These developments, coming at the end of a Board of Trustees meeting in Washington, emerged as a spotlight is on a school with more than 6,000 students and close ties to the Vatican. Catholic has faced financial pressure in recent years as undergraduate enrollment declined.
The board, which includes cardinals and bishops, unanimously approved a plan to cut spending in certain areas and raise it in others. The plan eliminates 34 positions from a full-time faculty of 391, officials said, to save $3.5 million a year, through retirements and other voluntary departures. Officials said there were no firings or layoffs.
That personnel squeeze will be offset in part by targeted expansions. The university will add 10 faculty positions starting next semester. The net result is a reduction of 6 percent. The plan also creates a school of music, drama and art, and envisions other steps to bolster teaching and research.
At the same time, the board sought to head off a rebellion by professors who last week reported that a significant portion of the faculty had voted no confidence in Garvey and Provost Andrew Abela.
“There’s a lot of positive things going on at this university,” board Chairman Joseph L. Carlini told The Washington Post. Carlini said fundraising is up and enrollment is ahead of projections, with 851 students expected in the incoming first-year class, surpassing a target of 835.
Carlini, a business executive who has been a trustee for eight years, said the board has “great confidence” in Garvey but acknowledged that the faculty complaints show the university faced “some sort of communication problem we’ve got to fix.” Garvey has led Catholic since 2010, and the board renewed his appointment this year.
On Monday, leaders of a group called the Faculty Assembly gave trustees a letter saying that a significant majority of more than 200 faculty members who participated in an electronic vote had expressed a lack of confidence in the leadership. The letter criticized Garvey and Abela for their handling of the debate on budget cuts, saying the two had disregarded faculty protections by claiming a right to fire tenured professors without cause.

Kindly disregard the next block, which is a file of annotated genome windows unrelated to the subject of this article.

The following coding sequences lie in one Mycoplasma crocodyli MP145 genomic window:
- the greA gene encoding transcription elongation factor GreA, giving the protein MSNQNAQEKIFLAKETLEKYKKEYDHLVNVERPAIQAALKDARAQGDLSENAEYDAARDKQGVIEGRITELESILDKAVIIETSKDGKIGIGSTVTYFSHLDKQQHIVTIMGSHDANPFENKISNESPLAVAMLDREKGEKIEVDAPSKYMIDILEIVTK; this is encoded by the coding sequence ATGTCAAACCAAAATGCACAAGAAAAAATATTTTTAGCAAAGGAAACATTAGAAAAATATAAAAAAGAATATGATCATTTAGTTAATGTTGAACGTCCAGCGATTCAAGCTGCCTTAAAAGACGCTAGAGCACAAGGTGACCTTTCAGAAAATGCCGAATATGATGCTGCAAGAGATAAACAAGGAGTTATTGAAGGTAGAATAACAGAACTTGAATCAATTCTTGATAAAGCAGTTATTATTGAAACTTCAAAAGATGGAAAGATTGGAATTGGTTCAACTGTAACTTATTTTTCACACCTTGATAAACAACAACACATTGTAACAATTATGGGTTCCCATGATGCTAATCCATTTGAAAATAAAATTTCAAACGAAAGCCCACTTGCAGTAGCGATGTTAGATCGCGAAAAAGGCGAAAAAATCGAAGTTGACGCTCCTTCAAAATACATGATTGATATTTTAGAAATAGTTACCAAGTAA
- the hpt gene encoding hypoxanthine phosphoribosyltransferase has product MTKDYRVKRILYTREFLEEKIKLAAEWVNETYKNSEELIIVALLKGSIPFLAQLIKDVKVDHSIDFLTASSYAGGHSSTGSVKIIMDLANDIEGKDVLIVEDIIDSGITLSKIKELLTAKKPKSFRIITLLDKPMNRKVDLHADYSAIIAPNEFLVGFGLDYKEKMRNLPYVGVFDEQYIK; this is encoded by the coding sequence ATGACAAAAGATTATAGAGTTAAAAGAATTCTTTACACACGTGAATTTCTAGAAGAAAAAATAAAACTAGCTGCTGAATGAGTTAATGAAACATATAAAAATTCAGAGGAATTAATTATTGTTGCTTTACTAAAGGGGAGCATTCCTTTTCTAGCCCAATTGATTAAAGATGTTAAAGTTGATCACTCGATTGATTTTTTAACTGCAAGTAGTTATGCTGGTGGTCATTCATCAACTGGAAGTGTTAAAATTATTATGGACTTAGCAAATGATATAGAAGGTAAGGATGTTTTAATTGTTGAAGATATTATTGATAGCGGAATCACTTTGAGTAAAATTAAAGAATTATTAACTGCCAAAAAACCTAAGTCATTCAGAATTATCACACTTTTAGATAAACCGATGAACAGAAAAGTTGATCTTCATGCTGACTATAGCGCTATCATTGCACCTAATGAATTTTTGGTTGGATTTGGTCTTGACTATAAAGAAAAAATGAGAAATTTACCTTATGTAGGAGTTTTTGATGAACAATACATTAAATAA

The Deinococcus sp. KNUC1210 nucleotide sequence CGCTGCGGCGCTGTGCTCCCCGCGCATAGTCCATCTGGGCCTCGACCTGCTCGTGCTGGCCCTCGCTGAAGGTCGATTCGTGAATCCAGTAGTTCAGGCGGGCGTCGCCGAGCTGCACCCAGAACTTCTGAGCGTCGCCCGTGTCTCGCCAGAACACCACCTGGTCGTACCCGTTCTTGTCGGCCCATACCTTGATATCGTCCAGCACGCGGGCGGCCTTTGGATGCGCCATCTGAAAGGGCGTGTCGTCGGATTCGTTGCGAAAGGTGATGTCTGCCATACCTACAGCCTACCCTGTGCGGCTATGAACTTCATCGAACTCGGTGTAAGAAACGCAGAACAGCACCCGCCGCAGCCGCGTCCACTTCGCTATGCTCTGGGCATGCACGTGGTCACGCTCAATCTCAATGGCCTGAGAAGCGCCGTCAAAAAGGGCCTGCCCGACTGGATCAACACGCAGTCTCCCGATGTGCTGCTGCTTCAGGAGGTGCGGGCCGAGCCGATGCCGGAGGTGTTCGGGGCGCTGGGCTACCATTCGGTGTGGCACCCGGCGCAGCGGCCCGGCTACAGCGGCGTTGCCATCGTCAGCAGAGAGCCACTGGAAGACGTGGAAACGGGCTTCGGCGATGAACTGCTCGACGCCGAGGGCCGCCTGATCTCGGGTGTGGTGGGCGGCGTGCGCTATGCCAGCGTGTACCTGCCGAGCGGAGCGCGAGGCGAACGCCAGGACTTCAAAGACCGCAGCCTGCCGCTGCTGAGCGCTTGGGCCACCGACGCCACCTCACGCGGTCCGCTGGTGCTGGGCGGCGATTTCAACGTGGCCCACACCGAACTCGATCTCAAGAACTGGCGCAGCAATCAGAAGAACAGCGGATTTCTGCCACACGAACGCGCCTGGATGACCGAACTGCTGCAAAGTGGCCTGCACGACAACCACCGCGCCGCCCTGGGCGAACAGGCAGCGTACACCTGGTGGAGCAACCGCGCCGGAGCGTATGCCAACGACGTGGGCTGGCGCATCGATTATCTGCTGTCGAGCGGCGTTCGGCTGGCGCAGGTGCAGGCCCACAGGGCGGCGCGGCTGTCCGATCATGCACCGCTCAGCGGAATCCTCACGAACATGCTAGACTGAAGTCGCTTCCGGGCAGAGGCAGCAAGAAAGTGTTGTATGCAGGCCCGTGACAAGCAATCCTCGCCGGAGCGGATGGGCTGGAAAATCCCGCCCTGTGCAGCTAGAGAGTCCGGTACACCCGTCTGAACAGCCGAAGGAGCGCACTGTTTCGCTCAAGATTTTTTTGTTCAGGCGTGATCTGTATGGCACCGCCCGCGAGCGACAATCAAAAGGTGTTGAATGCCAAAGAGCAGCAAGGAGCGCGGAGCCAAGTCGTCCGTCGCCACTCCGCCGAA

“All the while they dismissed the input and perspectives of the faculty,” the letter stated. “Indeed, they seem unconcerned that an action like breaking tenure would do irreparable damage to the reputation of the University.”
The letter was signed by faculty members Linda Plitt Donaldson, Katherine Jansen, Michael Mack, Stephen McKenna, Venigalla Rao, Binh Tran and Julia Young.
Garvey and Carlini said the board approved 10 awards of tenure at its meeting. “We value tenure,” Garvey said. “Let me just say this entire academic renewal process was done without revoking tenure for anybody.”
Garvey called the no-confidence vote “an opinion poll that followed some difficult conversations we’ve been having this spring.” He said he foresaw a year ago that budget cuts would cause debate. “There was naturally a degree of unhappiness,” he said. “I don’t want to pretend this was an easy process.” He said the views of the dissident faculty members are “something we need to be sensitive to” but added that professors had been given input on the plans through the Academic Senate, a body of administrators and faculty members.
McKenna, an associate professor of media studies, said professors have questions about “finances, governance, management, executive salaries, lack of transparency and candor in communication, the whole direction and conduct of this leadership.” He also said news of the Arizona branch initiative was “surprising” at a time when Catholic is cutting faculty.
Regarding the Koch Foundation donation, Garvey said he is aware that billionaire Charles Koch is a controversial figure in higher education because he is also a major donor to conservative political causes. Skeptics have raised questions about Koch’s influence at universities that the foundation supports. But Garvey said Catholic will reserve control over faculty hiring decisions related to the Tucson project.
The project, Garvey said, will establish a presence for the university in a market that has many Hispanic and Catholic students. He said the mayor of Tucson and local church leaders back the initiative, and the university is collaborating with Pima Community College.
“This is a project we think serves the needs of poor and underserved Catholic populations,” he said.
Details remain to be determined, including target enrollment when the branch opens in 2019. The Koch Foundation has given previously to Catholic, including a $10 million gift announced in 2016.